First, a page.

Seriously? You let your dog suffer for six months before going to the vet and you are blaming this on the brand? Of course, who knows if this is a true story, but if it is, I would be embarrassed to post it. It is not uncommon for dogs to develop dietary intolerances to ingredients or combinations of ingredients. There certainly can be a problem with a batch of pet food; we all know this happens. But, the same problem is not going to happen over multiple batches of food manufactured over a six-month period.

Looking at the fourth and final brand, there were more than 1,100 reviews and an overall rating of just over one star. The first page that appeared had more than 25 1-star reviews. Reading through them, one in particular stuck out to me. According to the post, after feeding this food, the dog developed brown saliva that was staining things. The owners switched foods and the problem resolved. And oh, by the way, the dog had a tumor on its tongue that was removed prior to switching brands. Do you think maybe the tumor had something to do with the brown saliva? No, it couldn’t be; had to be the food.

How to respond in this age of information

People love their pets. They are family members. I don’t think that if your child had diarrhea, you would wait six months before heading to the pediatrician. Pets get sick. In some cases, it could be caused by something that went wrong with the pet food. In other cases, it could be caused by the food but unrelated to a problem with it; that food is simply not right for that pet, even if it had worked well in the past. Sure, some pets can eat the same food every day from weaning until they pass away at a ripe old age, but that is not always the case, and pet parents don’t always understand that. They also don’t seem to always understand that what they read online may not be an accurate representation, often saying “I know everything I read online isn’t true, but…”

So, is it worth it to pay to control the content on these sites? I personally don’t think so. This is just one site of many, albeit a highly visible site that customers can easily find when they google “complaints about brand X.” I suppose if you have an unlimited “damage control” budget, paying this site and the next site and the next site might be feasible. But when does it stop?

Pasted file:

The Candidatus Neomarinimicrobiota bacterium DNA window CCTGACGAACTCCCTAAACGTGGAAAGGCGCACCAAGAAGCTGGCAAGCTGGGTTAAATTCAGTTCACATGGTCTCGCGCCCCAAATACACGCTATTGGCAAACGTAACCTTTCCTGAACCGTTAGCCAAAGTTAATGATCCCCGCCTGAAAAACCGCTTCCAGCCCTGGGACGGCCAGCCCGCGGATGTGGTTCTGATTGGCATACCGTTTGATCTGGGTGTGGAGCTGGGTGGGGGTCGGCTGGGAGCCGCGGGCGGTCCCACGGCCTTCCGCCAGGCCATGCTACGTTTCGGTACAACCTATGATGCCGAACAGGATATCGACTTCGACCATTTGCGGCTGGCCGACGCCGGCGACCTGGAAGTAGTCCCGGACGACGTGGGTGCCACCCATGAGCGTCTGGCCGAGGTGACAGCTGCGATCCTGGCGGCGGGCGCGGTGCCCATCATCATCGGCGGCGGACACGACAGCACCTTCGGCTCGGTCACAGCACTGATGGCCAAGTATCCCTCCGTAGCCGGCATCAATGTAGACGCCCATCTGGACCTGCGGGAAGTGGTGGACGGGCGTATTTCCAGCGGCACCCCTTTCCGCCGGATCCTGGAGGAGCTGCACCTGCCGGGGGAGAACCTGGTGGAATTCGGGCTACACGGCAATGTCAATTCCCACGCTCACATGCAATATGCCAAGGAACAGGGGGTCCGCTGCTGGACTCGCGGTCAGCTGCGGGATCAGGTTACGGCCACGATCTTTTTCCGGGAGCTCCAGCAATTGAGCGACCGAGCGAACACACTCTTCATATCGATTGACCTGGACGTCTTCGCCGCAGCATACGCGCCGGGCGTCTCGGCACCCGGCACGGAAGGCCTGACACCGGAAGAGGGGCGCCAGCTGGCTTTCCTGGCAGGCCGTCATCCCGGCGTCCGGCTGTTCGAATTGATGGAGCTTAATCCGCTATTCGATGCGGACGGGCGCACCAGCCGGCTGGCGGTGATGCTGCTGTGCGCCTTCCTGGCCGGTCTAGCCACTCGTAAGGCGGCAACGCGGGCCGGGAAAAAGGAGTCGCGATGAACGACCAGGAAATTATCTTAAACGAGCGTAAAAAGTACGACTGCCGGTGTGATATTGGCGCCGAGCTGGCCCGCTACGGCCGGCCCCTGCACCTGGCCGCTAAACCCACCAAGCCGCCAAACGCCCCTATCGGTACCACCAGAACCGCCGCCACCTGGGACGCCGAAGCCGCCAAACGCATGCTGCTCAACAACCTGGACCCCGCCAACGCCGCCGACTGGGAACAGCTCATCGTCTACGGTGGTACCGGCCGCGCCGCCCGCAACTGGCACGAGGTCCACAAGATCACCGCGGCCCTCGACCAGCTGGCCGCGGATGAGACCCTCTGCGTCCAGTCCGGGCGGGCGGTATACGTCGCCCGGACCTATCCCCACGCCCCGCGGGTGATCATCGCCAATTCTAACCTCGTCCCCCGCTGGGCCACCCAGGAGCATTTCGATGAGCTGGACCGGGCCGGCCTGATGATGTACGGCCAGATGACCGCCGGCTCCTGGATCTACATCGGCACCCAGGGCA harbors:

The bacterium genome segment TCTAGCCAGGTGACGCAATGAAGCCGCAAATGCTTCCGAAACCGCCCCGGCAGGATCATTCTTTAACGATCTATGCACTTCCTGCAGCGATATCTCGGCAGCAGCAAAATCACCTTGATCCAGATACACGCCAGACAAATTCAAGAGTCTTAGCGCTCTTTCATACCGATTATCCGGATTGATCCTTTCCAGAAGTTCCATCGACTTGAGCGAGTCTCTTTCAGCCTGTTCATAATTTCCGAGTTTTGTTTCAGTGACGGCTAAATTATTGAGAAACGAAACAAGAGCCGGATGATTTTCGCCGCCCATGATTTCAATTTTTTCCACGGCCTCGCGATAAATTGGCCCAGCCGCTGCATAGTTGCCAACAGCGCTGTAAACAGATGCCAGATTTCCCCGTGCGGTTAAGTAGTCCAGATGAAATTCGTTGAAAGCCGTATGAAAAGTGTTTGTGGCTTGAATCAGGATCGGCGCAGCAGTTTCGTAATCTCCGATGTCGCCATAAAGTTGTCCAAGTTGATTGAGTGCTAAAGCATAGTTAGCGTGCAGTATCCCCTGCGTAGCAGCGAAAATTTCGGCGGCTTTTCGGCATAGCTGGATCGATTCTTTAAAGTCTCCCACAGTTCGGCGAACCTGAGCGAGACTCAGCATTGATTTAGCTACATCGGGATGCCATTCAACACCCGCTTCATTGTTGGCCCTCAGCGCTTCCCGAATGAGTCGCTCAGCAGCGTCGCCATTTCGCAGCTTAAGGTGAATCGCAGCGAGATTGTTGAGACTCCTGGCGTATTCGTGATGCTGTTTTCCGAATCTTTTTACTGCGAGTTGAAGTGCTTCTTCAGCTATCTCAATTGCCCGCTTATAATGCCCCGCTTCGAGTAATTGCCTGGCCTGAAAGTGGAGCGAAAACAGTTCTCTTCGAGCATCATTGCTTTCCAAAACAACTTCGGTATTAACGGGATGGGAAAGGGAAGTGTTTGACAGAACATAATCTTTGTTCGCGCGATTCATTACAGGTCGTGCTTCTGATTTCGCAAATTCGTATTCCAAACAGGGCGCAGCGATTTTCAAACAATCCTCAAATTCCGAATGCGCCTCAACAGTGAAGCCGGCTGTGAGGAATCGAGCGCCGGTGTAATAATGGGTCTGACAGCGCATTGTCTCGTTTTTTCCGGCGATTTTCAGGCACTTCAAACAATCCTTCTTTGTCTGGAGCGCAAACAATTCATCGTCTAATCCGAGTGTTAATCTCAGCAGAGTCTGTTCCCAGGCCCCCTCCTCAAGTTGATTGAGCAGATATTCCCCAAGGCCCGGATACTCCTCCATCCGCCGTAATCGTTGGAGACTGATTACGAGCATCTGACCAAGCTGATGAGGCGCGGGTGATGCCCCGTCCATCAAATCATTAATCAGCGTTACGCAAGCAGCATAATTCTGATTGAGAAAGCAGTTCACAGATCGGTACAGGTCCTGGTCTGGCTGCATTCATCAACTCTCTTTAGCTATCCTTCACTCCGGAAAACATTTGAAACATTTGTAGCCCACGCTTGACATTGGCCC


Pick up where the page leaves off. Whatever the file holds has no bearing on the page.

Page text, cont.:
In this age of information, companies must choose their messaging platforms wisely. They must be committed to positive messaging and certainly be committed to transparency when something goes wrong. If these posts are concerning, money might be better spent by going through the complaints posted on some of these sites and having your veterinarian debunk them. Another valid approach is simply to say, “We are aware of this site and the posts that you have read. We have no way to verify whether any of the information, good or bad, posted there is valid. We can only investigate issues and concerns that are reported to us, which is why we have a phone number, website and Facebook page, etc.”

Many consumers want to know that you hear them, that you will look into their specific problem, and that you have quality and safety programs in place to prevent a food-related issue from occurring. When you can honestly tell a consumer that a particular batch had 2,000 bags (or 1,000 or 4,000, whatever it may be) shipped to “X” different locations and not a single other issue has been reported, you can turn the conversation away from these posts that “say exactly the same thing that my pet is going through.”

In the 13 years I have worked in veterinary customer support for the pet food industry, there have been vast changes in nearly every aspect of it, from the types of ingredients being used to the food safety systems in place to the modes of communication we use. Personalized customer support is extremely valuable, but not always recognized as such.